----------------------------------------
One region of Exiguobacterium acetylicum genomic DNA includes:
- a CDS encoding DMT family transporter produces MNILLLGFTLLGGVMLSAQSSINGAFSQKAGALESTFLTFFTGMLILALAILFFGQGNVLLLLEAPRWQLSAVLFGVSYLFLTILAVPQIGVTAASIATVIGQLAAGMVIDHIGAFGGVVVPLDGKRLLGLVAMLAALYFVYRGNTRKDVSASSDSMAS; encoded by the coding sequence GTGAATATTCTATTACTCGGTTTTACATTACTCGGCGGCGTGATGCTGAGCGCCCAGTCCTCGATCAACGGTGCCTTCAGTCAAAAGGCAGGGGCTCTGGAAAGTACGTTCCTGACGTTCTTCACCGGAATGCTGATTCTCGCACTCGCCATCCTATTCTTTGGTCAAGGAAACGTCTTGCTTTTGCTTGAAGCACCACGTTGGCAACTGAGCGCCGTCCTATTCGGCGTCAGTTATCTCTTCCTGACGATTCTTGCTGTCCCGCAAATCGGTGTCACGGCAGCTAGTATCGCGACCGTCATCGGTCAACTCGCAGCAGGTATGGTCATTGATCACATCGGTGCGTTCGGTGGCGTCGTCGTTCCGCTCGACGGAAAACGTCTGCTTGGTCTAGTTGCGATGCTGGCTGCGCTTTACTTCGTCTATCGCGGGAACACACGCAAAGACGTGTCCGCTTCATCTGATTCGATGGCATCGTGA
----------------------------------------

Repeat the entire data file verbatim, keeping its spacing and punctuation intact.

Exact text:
One region of Exiguobacterium acetylicum genomic DNA includes:
- a CDS encoding DMT family transporter produces MNILLLGFTLLGGVMLSAQSSINGAFSQKAGALESTFLTFFTGMLILALAILFFGQGNVLLLLEAPRWQLSAVLFGVSYLFLTILAVPQIGVTAASIATVIGQLAAGMVIDHIGAFGGVVVPLDGKRLLGLVAMLAALYFVYRGNTRKDVSASSDSMAS; encoded by the coding sequence GTGAATATTCTATTACTCGGTTTTACATTACTCGGCGGCGTGATGCTGAGCGCCCAGTCCTCGATCAACGGTGCCTTCAGTCAAAAGGCAGGGGCTCTGGAAAGTACGTTCCTGACGTTCTTCACCGGAATGCTGATTCTCGCACTCGCCATCCTATTCTTTGGTCAAGGAAACGTCTTGCTTTTGCTTGAAGCACCACGTTGGCAACTGAGCGCCGTCCTATTCGGCGTCAGTTATCTCTTCCTGACGATTCTTGCTGTCCCGCAAATCGGTGTCACGGCAGCTAGTATCGCGACCGTCATCGGTCAACTCGCAGCAGGTATGGTCATTGATCACATCGGTGCGTTCGGTGGCGTCGTCGTTCCGCTCGACGGAAAACGTCTGCTTGGTCTAGTTGCGATGCTGGCTGCGCTTTACTTCGTCTATCGCGGGAACACACGCAAAGACGTGTCCGCTTCATCTGATTCGATGGCATCGTGA